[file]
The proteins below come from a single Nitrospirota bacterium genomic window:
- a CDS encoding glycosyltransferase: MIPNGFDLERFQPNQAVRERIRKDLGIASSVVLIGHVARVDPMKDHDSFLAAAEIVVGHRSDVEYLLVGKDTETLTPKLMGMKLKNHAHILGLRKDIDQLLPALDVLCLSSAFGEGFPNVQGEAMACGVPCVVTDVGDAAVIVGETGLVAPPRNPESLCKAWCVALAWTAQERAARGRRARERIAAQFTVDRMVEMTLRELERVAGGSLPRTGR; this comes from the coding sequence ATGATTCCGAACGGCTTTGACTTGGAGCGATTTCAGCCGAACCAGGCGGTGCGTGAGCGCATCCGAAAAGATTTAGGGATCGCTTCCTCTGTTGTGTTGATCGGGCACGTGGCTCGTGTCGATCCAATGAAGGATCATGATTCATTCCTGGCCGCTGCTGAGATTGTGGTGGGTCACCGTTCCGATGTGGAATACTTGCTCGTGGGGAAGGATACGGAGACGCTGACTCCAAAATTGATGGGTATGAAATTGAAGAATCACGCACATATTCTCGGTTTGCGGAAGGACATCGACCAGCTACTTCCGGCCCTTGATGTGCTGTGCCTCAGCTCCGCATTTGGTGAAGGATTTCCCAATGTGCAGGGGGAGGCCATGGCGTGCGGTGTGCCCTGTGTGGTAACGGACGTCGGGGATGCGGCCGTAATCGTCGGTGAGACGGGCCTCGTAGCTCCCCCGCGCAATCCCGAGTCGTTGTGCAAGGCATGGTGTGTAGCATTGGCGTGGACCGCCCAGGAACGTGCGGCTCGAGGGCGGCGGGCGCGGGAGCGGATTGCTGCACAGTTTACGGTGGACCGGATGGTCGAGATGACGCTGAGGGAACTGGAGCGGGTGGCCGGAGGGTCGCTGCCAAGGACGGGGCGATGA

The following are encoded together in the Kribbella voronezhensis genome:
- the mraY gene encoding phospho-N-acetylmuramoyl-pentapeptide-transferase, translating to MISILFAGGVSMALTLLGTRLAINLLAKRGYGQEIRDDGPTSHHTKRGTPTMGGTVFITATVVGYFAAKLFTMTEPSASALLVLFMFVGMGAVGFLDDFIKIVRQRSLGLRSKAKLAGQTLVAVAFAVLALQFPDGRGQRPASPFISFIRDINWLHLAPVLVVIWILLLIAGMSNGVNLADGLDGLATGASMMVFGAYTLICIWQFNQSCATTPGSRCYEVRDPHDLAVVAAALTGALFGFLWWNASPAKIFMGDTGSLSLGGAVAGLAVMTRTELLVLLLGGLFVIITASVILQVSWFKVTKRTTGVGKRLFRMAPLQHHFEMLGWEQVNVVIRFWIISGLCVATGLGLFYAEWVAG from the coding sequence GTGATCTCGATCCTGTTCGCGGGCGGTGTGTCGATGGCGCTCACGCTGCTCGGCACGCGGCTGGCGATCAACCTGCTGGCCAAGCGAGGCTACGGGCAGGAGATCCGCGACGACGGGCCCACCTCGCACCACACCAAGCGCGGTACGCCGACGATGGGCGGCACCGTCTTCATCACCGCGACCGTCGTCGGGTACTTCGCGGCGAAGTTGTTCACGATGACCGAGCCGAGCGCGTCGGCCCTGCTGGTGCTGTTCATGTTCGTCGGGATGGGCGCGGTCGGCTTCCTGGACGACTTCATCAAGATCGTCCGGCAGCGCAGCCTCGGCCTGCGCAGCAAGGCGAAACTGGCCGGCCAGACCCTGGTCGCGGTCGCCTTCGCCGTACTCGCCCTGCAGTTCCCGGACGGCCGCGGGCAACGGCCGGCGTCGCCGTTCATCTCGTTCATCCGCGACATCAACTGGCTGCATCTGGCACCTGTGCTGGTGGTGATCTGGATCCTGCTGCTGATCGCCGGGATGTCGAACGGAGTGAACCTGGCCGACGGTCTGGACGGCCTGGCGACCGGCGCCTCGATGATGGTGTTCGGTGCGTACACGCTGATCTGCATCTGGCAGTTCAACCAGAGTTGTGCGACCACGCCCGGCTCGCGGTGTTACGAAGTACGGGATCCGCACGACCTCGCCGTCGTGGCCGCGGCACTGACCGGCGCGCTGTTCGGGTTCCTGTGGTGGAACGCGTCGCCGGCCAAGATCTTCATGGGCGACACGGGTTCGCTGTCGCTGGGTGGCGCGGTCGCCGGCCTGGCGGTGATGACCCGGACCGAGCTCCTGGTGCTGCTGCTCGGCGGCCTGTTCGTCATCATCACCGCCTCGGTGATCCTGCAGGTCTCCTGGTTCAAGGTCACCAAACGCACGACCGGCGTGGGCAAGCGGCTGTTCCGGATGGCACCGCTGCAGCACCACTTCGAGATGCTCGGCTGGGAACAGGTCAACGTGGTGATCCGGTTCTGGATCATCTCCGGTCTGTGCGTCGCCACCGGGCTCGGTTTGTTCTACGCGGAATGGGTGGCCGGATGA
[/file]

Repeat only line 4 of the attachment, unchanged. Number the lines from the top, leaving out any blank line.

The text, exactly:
- the mraY gene encoding phospho-N-acetylmuramoyl-pentapeptide-transferase, translating to MISILFAGGVSMALTLLGTRLAINLLAKRGYGQEIRDDGPTSHHTKRGTPTMGGTVFITATVVGYFAAKLFTMTEPSASALLVLFMFVGMGAVGFLDDFIKIVRQRSLGLRSKAKLAGQTLVAVAFAVLALQFPDGRGQRPASPFISFIRDINWLHLAPVLVVIWILLLIAGMSNGVNLADGLDGLATGASMMVFGAYTLICIWQFNQSCATTPGSRCYEVRDPHDLAVVAAALTGALFGFLWWNASPAKIFMGDTGSLSLGGAVAGLAVMTRTELLVLLLGGLFVIITASVILQVSWFKVTKRTTGVGKRLFRMAPLQHHFEMLGWEQVNVVIRFWIISGLCVATGLGLFYAEWVAG from the coding sequence GTGATCTCGATCCTGTTCGCGGGCGGTGTGTCGATGGCGCTCACGCTGCTCGGCACGCGGCTGGCGATCAACCTGCTGGCCAAGCGAGGCTACGGGCAGGAGATCCGCGACGACGGGCCCACCTCGCACCACACCAAGCGCGGTACGCCGACGATGGGCGGCACCGTCTTCATCACCGCGACCGTCGTCGGGTACTTCGCGGCGAAGTTGTTCACGATGACCGAGCCGAGCGCGTCGGCCCTGCTGGTGCTGTTCATGTTCGTCGGGATGGGCGCGGTCGGCTTCCTGGACGACTTCATCAAGATCGTCCGGCAGCGCAGCCTCGGCCTGCGCAGCAAGGCGAAACTGGCCGGCCAGACCCTGGTCGCGGTCGCCTTCGCCGTACTCGCCCTGCAGTTCCCGGACGGCCGCGGGCAACGGCCGGCGTCGCCGTTCATCTCGTTCATCCGCGACATCAACTGGCTGCATCTGGCACCTGTGCTGGTGGTGATCTGGATCCTGCTGCTGATCGCCGGGATGTCGAACGGAGTGAACCTGGCCGACGGTCTGGACGGCCTGGCGACCGGCGCCTCGATGATGGTGTTCGGTGCGTACACGCTGATCTGCATCTGGCAGTTCAACCAGAGTTGTGCGACCACGCCCGGCTCGCGGTGTTACGAAGTACGGGATCCGCACGACCTCGCCGTCGTGGCCGCGGCACTGACCGGCGCGCTGTTCGGGTTCCTGTGGTGGAACGCGTCGCCGGCCAAGATCTTCATGGGCGACACGGGTTCGCTGTCGCTGGGTGGCGCGGTCGCCGGCCTGGCGGTGATGACCCGGACCGAGCTCCTGGTGCTGCTGCTCGGCGGCCTGTTCGTCATCATCACCGCCTCGGTGATCCTGCAGGTCTCCTGGTTCAAGGTCACCAAACGCACGACCGGCGTGGGCAAGCGGCTGTTCCGGATGGCACCGCTGCAGCACCACTTCGAGATGCTCGGCTGGGAACAGGTCAACGTGGTGATCCGGTTCTGGATCATCTCCGGTCTGTGCGTCGCCACCGGGCTCGGTTTGTTCTACGCGGAATGGGTGGCCGGATGA